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14131 Seneca Road, Darnestown, Maryland 20874 | 301 869 0940 | F: 301 869 0942

Sunday Thoughts from Our Pastors

With this being both Christmas and the New Year, in fact, a new decade, we are given all we need for a new beginning. Pope Francis, in last year’s Angelus message on this feast, spoke of two words in the Gospel for that day… “Astonishment — they “were astonished” — and anxiety — “your father and me, anxious” — are the two elements to which I would like to call your attention: astonishment and anxiety. In the family of Nazareth astonishment never waned, not even in a dramatic moment such as Jesus being lost: it is the ability to be astonished before the gradual manifestation of the Son of God. It is the same astonishment that even strikes the teachers of the temple, “amazed at his understanding and his answers” (v. 47). But what is astonishment; what is it to be astonished? Being astonished and being amazed is the opposite of taking everything for granted; it is the opposite of interpreting the reality that surrounds us and historical events according to our criteria alone. A person who does this does not know what amazement is, what astonishment is. Being astonished is being open to others, understanding others’ reasons: this attitude is important for mending compromised interpersonal relationships, and is also indispensable for healing open wounds in the familial environment. When there are problems in families, we take for granted that we are right and we close the door to others. Instead, it is important to think: ‘What is good about this person?’, and to be astonished by this ‘good’. And this helps family unity. If you have problems in the family, think about the good things in the family member with whom you have problems, and be astonished by this. This will help to heal familial wounds. The second element that I would like to grasp from the Gospel is the anxiety that Mary and Joseph felt when they could not find Jesus…The anxiety that they experienced in the three days that Jesus was missing should also be our anxiety when we are distant from him when we are distant from Jesus. We should feel anxious when we forget Jesus for more than three days, without praying, without reading the Gospel, without feeling the need of his presence and of his comforting friendship. And many times, days pass in which I do not remember Jesus. But this is bad, this is really bad. We should feel anxious when these things happen. Mary and Joseph searched for him and found him in the temple while he was teaching: for us too, it is especially in the house of God that we are able to encounter the divine Teacher and receive his message of salvation. In the Eucharistic celebration, we have a living experience of Christ; he speaks to us; he offers us his Word; he illuminates us, lights our path, gives us his Body in the Eucharist from which we draw vigor to face everyday difficulties. And today let us go home with these two words: astonishment and anxiety. Do I know how to be astonished, when I see the good things in others, and in this way resolve family problems? Do I feel anxious when I am distant from Jesus?” On the feast of the Holy Family, I pray for immense blessings on you and all families for the New Year.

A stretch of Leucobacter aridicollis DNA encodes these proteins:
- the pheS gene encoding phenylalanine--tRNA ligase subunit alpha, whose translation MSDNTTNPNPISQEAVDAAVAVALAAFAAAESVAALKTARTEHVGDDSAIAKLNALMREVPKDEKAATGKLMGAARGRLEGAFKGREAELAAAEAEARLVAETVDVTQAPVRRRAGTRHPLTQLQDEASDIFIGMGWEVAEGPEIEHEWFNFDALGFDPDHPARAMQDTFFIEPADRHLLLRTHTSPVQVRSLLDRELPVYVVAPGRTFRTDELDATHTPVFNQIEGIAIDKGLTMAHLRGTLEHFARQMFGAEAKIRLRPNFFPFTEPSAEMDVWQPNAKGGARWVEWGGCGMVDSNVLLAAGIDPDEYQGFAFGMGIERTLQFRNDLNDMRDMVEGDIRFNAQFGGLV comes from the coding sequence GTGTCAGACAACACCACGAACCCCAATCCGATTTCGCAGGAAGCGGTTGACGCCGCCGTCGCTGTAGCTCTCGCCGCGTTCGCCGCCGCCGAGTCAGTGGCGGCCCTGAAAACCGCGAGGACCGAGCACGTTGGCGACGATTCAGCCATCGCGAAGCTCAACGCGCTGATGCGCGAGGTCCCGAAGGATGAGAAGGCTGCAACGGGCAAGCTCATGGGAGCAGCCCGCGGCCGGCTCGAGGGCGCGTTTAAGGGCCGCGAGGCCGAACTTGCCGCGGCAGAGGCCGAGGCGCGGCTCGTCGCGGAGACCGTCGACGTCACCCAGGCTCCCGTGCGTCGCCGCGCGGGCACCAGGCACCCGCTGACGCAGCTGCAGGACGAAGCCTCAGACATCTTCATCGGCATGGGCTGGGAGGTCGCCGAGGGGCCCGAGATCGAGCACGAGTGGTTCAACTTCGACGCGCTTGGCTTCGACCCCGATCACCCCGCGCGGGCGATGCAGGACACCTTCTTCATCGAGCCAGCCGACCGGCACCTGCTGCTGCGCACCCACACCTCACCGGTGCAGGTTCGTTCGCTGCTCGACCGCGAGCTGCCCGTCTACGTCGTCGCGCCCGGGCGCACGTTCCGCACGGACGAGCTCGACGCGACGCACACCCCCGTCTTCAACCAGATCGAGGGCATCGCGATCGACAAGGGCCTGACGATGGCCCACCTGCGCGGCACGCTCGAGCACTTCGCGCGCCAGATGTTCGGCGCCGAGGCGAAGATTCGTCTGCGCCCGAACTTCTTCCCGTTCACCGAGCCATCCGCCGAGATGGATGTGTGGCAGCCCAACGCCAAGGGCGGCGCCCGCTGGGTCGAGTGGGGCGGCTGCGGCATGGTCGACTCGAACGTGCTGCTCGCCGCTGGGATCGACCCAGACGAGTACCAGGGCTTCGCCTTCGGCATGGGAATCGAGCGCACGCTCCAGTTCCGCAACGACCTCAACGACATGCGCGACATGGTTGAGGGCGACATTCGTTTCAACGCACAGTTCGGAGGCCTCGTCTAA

Fr. Lee

(Mother Seton Parish)

 301 869 0940
301 869 0942
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